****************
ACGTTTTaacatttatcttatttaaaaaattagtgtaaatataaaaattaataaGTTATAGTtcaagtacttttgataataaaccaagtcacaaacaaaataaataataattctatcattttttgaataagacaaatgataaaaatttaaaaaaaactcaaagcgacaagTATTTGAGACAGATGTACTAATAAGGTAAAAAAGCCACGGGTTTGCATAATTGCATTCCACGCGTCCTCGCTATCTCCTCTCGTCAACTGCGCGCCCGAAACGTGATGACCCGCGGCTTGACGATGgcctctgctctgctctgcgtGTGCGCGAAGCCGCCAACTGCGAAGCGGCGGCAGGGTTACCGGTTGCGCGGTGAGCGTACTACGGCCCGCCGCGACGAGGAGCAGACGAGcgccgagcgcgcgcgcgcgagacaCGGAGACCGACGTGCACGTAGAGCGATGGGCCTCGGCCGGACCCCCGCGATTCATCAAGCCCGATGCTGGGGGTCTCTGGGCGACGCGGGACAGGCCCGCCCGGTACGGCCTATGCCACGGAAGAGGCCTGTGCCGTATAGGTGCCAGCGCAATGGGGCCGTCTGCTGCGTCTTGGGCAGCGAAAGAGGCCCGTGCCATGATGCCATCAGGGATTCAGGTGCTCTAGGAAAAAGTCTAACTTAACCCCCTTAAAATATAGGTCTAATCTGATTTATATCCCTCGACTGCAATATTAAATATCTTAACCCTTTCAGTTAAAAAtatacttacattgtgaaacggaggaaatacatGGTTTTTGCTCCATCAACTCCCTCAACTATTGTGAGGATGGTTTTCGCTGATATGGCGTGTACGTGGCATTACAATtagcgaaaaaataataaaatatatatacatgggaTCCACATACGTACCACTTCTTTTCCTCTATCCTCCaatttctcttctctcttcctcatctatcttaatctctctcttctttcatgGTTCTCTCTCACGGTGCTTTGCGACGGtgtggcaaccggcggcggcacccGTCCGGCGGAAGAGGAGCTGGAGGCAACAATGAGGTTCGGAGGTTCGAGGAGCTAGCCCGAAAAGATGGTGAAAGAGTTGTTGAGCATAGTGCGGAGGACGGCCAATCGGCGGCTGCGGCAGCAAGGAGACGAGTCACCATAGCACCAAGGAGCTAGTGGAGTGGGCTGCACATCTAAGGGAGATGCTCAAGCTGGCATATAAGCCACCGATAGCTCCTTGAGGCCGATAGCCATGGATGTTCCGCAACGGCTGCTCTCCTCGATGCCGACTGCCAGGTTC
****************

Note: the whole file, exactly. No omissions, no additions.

ACGTTTTaacatttatcttatttaaaaaattagtgtaaatataaaaattaataaGTTATAGTtcaagtacttttgataataaaccaagtcacaaacaaaataaataataattctatcattttttgaataagacaaatgataaaaatttaaaaaaaactcaaagcgacaagTATTTGAGACAGATGTACTAATAAGGTAAAAAAGCCACGGGTTTGCATAATTGCATTCCACGCGTCCTCGCTATCTCCTCTCGTCAACTGCGCGCCCGAAACGTGATGACCCGCGGCTTGACGATGgcctctgctctgctctgcgtGTGCGCGAAGCCGCCAACTGCGAAGCGGCGGCAGGGTTACCGGTTGCGCGGTGAGCGTACTACGGCCCGCCGCGACGAGGAGCAGACGAGcgccgagcgcgcgcgcgcgagacaCGGAGACCGACGTGCACGTAGAGCGATGGGCCTCGGCCGGACCCCCGCGATTCATCAAGCCCGATGCTGGGGGTCTCTGGGCGACGCGGGACAGGCCCGCCCGGTACGGCCTATGCCACGGAAGAGGCCTGTGCCGTATAGGTGCCAGCGCAATGGGGCCGTCTGCTGCGTCTTGGGCAGCGAAAGAGGCCCGTGCCATGATGCCATCAGGGATTCAGGTGCTCTAGGAAAAAGTCTAACTTAACCCCCTTAAAATATAGGTCTAATCTGATTTATATCCCTCGACTGCAATATTAAATATCTTAACCCTTTCAGTTAAAAAtatacttacattgtgaaacggaggaaatacatGGTTTTTGCTCCATCAACTCCCTCAACTATTGTGAGGATGGTTTTCGCTGATATGGCGTGTACGTGGCATTACAATtagcgaaaaaataataaaatatatatacatgggaTCCACATACGTACCACTTCTTTTCCTCTATCCTCCaatttctcttctctcttcctcatctatcttaatctctctcttctttcatgGTTCTCTCTCACGGTGCTTTGCGACGGtgtggcaaccggcggcggcacccGTCCGGCGGAAGAGGAGCTGGAGGCAACAATGAGGTTCGGAGGTTCGAGGAGCTAGCCCGAAAAGATGGTGAAAGAGTTGTTGAGCATAGTGCGGAGGACGGCCAATCGGCGGCTGCGGCAGCAAGGAGACGAGTCACCATAGCACCAAGGAGCTAGTGGAGTGGGCTGCACATCTAAGGGAGATGCTCAAGCTGGCATATAAGCCACCGATAGCTCCTTGAGGCCGATAGCCATGGATGTTCCGCAACGGCTGCTCTCCTCGATGCCGACTGCCAGGTTC